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Koel: herald of the New Year

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Author Topic: Koel: herald of the New Year  (Read 814 times)
indunil
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« on: April 24, 2010, 12:28:10 pm »



Nobody who has ever resided in a rural area could have failed to notice that towards the end of March and early April, the first bird to greet the dawn of day is the local koel or Avurudu Koha as it is popularly known. From any time between 4.00 and 4.30 a.m., it begins its sunrise song, which is immediately picked up by other koels in the neighbourhood. After the sun has risen the koel song reaches its crescendo.


A couple of months ago, one hardly saw a koel, but now they are everywhere, flying about in pairs, often with crows in hot pursuit. While this sudden abundance is magical enough to be felt by all and sundry, it is doubtful whether even five persons in a hundred ever stop to fathom what brings about this abundance and why.

The koel or Gomara Koha belongs to an order of birds called Cuculiformes or cuckoos. Delegating their parental duties to other birds is the custom prevalent among all true cuckoos. Thus, in Sri Lanka, the nesting period of the koel coincides with that of the local black crow and the house crow, which annually falls between April and August. The koel's incessant calling around the Sinhala and Hindu New Year season is a sign that it has commenced its breeding activities.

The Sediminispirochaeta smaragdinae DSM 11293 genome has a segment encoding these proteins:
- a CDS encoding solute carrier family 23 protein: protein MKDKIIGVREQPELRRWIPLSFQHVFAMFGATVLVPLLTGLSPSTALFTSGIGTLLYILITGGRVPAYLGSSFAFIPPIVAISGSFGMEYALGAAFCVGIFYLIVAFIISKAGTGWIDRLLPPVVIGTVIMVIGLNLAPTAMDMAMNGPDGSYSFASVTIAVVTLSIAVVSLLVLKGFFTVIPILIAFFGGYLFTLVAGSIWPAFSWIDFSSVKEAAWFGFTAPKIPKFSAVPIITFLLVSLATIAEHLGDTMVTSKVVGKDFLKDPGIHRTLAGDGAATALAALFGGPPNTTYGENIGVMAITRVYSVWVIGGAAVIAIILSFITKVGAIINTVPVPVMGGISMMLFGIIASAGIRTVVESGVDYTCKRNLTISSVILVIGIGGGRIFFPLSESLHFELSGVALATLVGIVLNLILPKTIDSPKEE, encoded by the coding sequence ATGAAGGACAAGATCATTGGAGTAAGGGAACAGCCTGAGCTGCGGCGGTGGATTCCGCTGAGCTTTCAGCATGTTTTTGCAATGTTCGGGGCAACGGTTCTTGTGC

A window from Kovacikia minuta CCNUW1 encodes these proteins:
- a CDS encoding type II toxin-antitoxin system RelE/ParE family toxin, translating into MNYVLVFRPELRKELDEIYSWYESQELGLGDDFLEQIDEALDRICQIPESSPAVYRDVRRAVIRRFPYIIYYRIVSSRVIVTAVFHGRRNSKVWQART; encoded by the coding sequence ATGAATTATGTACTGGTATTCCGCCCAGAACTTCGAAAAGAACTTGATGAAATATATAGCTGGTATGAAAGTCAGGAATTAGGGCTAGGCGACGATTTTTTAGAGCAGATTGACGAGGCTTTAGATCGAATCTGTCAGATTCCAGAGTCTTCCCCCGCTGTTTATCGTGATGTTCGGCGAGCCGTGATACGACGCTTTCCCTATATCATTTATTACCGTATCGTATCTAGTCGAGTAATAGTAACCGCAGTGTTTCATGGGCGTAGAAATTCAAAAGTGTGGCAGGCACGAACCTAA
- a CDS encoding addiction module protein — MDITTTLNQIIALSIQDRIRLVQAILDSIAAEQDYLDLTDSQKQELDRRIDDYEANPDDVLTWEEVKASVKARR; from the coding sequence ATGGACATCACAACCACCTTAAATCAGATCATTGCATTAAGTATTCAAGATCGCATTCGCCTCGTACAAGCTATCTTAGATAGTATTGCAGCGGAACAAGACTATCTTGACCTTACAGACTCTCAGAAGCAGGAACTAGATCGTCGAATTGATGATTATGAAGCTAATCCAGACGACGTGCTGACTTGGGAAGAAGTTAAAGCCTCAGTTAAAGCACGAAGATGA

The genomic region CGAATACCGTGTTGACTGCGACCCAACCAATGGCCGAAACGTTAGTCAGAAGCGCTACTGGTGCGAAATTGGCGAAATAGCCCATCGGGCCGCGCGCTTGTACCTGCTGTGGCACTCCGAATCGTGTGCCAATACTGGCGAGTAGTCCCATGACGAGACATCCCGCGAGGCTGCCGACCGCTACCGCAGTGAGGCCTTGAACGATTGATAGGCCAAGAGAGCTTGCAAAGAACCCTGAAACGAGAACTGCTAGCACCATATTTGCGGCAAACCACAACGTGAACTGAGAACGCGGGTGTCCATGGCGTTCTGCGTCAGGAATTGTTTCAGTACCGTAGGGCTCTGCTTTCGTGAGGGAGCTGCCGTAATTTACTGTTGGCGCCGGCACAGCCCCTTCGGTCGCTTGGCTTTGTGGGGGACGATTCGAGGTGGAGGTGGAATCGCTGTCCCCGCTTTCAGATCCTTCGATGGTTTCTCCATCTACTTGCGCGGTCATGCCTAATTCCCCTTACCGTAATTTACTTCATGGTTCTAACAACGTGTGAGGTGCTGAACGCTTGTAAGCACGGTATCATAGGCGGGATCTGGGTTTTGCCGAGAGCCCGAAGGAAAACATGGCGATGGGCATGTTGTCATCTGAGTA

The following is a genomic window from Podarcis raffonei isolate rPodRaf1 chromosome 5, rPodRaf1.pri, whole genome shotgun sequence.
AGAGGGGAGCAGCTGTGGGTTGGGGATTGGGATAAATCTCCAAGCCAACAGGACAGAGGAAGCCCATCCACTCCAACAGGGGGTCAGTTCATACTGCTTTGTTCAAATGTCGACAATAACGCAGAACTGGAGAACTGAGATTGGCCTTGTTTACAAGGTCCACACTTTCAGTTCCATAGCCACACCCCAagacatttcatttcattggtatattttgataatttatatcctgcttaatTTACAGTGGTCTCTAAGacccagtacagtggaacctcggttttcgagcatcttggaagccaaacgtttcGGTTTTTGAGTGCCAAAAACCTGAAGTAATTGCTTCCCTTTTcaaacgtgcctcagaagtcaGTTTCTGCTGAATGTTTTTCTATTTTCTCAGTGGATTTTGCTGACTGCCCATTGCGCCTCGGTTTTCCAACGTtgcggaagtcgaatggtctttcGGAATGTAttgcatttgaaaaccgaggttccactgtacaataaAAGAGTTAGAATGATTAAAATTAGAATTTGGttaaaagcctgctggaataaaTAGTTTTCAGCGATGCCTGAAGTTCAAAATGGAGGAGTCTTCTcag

Tactful business

The process of introducing the eggs to the crow's nest is a most tactful activity in which the female and male koels take part. The male koel starts pestering the crows with shrieks and yelps to lure them away from the nest, while the hen koel creeps into lay her eggs. It is known that she first destroys one of the crow's eggs by pushing it over the side of the nest and then inserts one of her own in its place. This is done as stealthily as possible before the crows return after chasing the male koel. It takes less than 30 seconds to accomplish this task.

A Lankan ornithologist has however observed that the hen koel lays her eggs on the ground and then carries them one by one in her beak to the chosen nests. It is also believed that a single hen lays as many as 20 eggs in a season. An Indian scientist once found 13 koel eggs in a single crow's nest.

This could, however, be the work of many hens, he has suggested. Though they prefer to operate in a particular locality and victimise a particular species, as a rule the koels do not lay eggs twice in the same nest.

Once the young koel are hatched - which invariably takes place before the hatching of the foster parents' chicks - a strange provision of nature comes in to operation. By instinct, the baby koel proceeds to eject the other occupants of the nest, one by one. This is achieved by gradually lifting them on the back and then heaving them overboard.

It is said that the adult koels stealthily feed the young ones until they are fully fledged and ready to leave the nest of the foster parents. Regardless of how it may happen,credit should go to the koel as the only living creature which gets the better of that clever scoundrel - the crow.


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